TRS - David Fuller
In the aftermath of postmodernism, some continental philosophers have sought to freshly appropriate the legacy of German idealism. Slavoj Žižek’s psychoanalytic resuscitation of Hegel produces an ontology in which the Absolute Idea is (in Lacanian fashion) structured around a traumatic void, as opposed to the “sublation” that assimilates all of reality. Accordingly, the symbolic order occurs at the juncture of the controlling ideology and a given signifier, resulting in the “subject” being both an artefact of this interpellation and a conceptual vassal of the condition of lack in the Other. In the prophetic corpus of the Hebrew Bible, a number of passages decry the creation and worship of physical representations of deities. The idols of the surrounding nations are said to be nothing more than the materials from which they are made, and thus wholly impotent. In contrast to older scholarship that viewed these texts as ignorant of ancient Near Eastern beliefs about idols (and thus attacking strawmen), more recent studies have argued that these prophetic passages intentionally responded to aspects of foreign animation rituals for the purposes of demystification and the promulgation of monotheism. As important as these works are, this topic contains a number of areas that can be explored further. It is the intention of the present to study to utilize this theory to contribute a new understanding of the ideological role these aniconic texts play in the formation of the subject.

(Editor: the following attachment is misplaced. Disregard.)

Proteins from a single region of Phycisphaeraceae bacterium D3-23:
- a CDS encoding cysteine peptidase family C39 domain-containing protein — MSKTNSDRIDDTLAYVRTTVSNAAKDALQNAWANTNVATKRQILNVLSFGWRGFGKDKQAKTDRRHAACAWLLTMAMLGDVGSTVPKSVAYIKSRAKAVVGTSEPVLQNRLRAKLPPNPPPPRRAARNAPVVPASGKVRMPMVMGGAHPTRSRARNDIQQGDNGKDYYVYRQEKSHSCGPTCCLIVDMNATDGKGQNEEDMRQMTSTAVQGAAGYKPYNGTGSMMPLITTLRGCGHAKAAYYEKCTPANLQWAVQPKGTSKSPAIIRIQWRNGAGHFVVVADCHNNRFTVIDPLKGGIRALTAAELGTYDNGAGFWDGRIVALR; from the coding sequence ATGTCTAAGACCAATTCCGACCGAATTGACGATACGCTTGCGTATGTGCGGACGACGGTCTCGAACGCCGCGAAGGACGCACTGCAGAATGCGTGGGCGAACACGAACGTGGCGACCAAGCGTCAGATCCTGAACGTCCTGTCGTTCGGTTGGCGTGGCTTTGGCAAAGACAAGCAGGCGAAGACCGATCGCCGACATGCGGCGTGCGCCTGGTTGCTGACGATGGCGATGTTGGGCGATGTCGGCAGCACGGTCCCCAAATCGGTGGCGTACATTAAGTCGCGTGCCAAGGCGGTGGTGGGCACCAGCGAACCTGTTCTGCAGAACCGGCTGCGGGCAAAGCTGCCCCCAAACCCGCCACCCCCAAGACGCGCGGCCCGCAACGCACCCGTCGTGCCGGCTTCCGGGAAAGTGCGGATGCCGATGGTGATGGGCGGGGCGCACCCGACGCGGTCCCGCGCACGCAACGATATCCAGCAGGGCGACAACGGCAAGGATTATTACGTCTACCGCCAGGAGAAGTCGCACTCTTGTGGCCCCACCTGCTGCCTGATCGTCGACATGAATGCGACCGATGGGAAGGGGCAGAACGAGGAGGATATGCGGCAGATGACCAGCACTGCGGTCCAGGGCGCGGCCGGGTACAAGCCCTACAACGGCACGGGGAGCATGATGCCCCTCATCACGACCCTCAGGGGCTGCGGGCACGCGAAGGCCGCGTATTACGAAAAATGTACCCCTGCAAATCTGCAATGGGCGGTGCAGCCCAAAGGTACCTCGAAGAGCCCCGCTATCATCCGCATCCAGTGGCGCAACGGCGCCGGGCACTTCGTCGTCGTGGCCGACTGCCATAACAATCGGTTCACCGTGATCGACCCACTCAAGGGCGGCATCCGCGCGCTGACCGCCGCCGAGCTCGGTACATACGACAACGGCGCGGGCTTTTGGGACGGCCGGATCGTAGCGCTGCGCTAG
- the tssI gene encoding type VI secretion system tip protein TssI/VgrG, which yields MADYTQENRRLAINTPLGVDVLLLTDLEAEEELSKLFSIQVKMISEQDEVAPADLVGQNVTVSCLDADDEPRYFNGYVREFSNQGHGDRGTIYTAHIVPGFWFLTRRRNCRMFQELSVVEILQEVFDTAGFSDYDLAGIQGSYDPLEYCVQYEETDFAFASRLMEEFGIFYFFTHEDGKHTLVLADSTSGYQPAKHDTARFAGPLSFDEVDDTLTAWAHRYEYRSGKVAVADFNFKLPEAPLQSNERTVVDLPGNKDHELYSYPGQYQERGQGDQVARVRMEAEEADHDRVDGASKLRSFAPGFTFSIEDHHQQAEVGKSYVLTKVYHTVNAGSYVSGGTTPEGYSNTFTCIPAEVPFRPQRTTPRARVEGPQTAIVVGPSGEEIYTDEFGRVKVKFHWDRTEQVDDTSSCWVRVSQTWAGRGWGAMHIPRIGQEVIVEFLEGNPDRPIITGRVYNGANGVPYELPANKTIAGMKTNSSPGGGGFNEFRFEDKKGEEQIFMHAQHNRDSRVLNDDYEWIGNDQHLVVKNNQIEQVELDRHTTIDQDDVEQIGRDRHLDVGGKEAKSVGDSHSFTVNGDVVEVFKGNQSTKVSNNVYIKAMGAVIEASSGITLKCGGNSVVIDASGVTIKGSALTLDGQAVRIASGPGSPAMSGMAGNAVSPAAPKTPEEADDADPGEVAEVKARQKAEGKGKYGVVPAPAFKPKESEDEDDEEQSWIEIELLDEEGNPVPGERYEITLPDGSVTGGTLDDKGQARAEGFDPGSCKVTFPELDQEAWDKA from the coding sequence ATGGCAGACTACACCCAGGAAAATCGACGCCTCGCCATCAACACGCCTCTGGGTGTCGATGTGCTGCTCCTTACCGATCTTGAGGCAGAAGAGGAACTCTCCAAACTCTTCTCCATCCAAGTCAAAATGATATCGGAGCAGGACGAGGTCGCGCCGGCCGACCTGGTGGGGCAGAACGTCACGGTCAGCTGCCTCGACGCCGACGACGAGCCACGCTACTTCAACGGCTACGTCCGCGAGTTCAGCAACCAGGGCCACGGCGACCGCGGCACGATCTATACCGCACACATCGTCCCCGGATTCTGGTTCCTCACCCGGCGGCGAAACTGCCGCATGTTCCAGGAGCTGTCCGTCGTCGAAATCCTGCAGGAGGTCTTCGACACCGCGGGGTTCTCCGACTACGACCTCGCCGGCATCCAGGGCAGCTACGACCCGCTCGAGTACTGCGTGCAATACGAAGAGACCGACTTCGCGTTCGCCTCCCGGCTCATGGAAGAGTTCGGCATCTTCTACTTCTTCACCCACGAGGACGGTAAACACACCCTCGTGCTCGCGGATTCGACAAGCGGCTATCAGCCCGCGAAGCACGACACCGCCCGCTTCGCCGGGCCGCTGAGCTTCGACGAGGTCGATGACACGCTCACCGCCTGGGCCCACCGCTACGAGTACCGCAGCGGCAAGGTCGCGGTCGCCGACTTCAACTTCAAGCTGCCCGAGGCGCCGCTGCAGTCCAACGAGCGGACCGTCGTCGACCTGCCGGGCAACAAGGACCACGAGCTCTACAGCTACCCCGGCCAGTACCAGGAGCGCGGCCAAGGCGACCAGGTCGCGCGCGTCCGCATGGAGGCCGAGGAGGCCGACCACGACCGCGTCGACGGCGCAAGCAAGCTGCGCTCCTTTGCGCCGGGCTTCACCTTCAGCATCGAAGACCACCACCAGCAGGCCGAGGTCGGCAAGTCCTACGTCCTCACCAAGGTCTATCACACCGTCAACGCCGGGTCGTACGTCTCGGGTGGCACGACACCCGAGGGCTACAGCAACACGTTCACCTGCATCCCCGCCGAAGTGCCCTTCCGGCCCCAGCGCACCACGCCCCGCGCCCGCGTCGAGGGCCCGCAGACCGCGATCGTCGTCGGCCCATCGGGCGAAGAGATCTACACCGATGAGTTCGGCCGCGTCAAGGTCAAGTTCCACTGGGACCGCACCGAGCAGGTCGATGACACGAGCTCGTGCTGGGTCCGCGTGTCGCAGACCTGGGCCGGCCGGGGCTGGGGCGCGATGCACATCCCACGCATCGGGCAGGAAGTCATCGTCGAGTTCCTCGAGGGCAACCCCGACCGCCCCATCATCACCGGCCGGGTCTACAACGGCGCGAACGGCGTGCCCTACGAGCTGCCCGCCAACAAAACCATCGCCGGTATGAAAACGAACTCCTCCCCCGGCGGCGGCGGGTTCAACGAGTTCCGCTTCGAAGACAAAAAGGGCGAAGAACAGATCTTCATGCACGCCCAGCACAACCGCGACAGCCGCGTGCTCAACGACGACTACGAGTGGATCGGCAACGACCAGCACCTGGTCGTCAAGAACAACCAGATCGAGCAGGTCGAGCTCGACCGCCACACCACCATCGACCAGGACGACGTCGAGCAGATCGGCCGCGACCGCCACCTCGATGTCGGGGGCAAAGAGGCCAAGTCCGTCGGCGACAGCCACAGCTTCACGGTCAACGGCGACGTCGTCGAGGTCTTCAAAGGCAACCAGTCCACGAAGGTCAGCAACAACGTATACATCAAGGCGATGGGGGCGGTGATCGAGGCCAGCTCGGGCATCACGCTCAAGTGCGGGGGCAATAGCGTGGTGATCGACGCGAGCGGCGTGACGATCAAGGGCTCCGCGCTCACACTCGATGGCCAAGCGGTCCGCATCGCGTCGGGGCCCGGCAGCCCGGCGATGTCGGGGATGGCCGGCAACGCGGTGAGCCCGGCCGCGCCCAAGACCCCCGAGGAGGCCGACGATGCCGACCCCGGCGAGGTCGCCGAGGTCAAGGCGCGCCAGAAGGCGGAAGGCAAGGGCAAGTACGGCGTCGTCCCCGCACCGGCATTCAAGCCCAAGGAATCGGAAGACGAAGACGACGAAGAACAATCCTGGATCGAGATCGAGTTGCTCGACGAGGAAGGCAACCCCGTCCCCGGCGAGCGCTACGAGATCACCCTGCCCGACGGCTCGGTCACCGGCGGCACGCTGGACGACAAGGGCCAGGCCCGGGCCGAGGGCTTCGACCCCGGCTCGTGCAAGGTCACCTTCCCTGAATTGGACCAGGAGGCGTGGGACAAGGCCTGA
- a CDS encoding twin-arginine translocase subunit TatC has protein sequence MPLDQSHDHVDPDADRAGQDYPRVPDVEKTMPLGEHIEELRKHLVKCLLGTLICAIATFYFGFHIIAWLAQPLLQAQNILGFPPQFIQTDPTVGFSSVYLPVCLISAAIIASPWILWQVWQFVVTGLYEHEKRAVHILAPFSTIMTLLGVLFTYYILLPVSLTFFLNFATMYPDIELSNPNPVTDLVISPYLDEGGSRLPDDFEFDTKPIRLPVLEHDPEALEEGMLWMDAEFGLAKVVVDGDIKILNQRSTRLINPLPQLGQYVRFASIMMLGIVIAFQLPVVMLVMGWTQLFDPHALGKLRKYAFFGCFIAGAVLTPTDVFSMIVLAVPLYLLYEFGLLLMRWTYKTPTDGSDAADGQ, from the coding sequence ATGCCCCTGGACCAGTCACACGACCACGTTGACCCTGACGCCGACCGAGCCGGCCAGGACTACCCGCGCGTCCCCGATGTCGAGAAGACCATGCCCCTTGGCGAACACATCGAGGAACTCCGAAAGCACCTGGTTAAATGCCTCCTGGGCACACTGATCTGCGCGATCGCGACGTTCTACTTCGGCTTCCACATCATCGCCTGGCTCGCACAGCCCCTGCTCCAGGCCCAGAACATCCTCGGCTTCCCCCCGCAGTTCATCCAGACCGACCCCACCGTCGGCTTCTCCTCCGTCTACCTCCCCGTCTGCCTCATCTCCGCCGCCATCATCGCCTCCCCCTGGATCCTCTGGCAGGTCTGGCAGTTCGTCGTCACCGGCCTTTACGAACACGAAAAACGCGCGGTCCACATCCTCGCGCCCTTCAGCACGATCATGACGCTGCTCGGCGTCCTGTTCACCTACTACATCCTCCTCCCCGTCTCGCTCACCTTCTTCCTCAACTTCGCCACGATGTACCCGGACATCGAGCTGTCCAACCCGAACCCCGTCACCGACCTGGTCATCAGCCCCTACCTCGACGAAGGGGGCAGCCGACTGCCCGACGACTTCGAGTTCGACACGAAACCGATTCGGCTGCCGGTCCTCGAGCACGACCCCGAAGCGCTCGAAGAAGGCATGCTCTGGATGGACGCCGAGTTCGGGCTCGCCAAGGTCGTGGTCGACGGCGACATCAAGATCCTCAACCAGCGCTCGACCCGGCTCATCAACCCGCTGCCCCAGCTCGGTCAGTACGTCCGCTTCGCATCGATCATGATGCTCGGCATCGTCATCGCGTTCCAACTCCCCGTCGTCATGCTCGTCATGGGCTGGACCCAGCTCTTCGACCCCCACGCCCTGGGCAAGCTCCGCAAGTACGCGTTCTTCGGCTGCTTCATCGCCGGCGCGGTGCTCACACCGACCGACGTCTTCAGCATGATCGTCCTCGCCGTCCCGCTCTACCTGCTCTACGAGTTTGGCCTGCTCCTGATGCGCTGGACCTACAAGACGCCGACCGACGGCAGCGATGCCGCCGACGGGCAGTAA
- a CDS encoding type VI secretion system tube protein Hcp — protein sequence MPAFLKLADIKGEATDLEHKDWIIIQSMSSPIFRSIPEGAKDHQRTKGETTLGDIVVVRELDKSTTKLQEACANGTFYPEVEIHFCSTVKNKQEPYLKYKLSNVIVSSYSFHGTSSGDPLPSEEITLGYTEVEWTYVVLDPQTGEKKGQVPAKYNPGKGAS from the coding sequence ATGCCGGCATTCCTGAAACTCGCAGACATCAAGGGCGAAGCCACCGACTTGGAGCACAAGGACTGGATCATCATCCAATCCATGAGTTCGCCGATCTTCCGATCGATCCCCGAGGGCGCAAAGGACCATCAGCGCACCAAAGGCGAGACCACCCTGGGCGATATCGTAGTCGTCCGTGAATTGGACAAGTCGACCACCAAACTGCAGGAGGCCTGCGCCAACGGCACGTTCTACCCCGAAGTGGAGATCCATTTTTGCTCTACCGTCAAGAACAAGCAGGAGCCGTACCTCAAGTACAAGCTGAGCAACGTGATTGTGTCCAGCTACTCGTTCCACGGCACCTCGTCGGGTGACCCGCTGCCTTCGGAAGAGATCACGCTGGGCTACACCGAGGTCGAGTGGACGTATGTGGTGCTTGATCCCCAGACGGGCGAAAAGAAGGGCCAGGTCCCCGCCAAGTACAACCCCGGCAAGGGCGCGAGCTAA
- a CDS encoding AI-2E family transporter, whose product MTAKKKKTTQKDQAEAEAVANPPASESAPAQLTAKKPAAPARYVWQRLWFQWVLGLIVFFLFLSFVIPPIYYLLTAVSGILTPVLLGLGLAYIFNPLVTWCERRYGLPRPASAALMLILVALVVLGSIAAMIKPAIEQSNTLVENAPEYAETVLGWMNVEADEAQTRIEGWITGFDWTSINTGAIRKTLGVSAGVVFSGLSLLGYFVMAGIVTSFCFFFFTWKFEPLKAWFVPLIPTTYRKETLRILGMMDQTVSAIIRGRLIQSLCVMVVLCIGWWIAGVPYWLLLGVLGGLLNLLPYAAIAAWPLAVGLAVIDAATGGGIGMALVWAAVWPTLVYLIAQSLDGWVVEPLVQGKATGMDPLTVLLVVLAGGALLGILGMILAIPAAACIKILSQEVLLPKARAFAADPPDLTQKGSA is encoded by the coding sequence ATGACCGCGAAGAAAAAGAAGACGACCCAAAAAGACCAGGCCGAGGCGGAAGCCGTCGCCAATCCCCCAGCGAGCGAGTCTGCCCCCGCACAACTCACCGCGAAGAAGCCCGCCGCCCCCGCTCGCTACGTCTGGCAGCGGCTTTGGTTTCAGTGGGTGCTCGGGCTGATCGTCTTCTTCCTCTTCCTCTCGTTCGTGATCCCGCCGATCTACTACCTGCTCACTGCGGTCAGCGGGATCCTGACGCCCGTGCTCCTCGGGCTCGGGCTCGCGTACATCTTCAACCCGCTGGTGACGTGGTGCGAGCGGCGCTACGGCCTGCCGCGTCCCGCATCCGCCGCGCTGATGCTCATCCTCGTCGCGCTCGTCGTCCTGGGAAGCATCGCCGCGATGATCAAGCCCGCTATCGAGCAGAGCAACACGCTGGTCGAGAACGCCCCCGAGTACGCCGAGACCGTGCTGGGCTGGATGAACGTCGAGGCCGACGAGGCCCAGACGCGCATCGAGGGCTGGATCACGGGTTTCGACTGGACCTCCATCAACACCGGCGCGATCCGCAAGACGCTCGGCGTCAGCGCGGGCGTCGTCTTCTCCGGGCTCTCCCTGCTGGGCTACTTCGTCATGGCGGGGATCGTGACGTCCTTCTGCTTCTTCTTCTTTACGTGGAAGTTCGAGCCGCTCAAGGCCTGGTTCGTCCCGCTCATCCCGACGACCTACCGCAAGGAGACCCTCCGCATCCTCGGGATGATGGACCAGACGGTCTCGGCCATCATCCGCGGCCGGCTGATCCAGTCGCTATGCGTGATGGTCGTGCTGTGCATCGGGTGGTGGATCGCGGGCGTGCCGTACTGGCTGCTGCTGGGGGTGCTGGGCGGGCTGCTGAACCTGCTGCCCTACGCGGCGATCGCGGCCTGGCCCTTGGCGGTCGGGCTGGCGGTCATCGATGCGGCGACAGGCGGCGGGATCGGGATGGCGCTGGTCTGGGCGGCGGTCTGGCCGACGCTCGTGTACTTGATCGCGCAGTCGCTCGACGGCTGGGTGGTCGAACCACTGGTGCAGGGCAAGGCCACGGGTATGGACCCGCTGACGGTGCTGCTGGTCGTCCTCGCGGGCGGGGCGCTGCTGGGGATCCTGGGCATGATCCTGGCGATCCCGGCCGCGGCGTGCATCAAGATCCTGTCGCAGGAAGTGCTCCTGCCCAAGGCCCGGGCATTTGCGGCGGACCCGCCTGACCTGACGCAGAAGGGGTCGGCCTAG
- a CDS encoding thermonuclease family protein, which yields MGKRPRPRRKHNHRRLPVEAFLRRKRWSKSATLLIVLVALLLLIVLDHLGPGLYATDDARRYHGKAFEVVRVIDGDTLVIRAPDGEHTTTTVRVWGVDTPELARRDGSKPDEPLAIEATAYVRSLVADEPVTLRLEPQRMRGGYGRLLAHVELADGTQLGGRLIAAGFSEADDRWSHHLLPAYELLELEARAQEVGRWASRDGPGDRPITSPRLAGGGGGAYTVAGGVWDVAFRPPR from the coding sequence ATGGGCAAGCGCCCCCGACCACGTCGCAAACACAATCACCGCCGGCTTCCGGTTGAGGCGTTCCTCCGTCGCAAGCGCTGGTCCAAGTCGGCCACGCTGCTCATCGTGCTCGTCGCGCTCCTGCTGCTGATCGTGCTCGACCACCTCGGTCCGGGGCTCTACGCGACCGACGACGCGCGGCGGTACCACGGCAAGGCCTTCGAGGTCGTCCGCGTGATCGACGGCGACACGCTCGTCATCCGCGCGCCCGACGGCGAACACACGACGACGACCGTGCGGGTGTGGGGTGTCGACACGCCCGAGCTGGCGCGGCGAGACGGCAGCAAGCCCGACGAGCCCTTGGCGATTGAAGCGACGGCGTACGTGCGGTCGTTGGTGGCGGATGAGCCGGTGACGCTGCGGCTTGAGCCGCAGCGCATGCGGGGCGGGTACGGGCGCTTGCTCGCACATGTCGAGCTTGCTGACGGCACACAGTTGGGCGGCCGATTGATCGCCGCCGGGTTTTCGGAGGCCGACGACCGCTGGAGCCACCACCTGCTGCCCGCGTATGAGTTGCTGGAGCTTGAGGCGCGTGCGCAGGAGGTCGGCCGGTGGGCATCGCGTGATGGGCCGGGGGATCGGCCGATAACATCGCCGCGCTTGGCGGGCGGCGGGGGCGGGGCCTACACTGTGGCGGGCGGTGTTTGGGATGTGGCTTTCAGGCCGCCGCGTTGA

David J. Fuller is a Ph.D. Candidate in Old Testament at McMaster Divinity College, currently working on a dissertation that studies Habakkuk through the lens of discourse analysis within the framework of functional grammar. His peer-reviewed research articles have been published in The Bible and Critical Theory, Journal of Greco-Roman Christianity and Judaism, Biblical Theology Bulletin, and Biblica.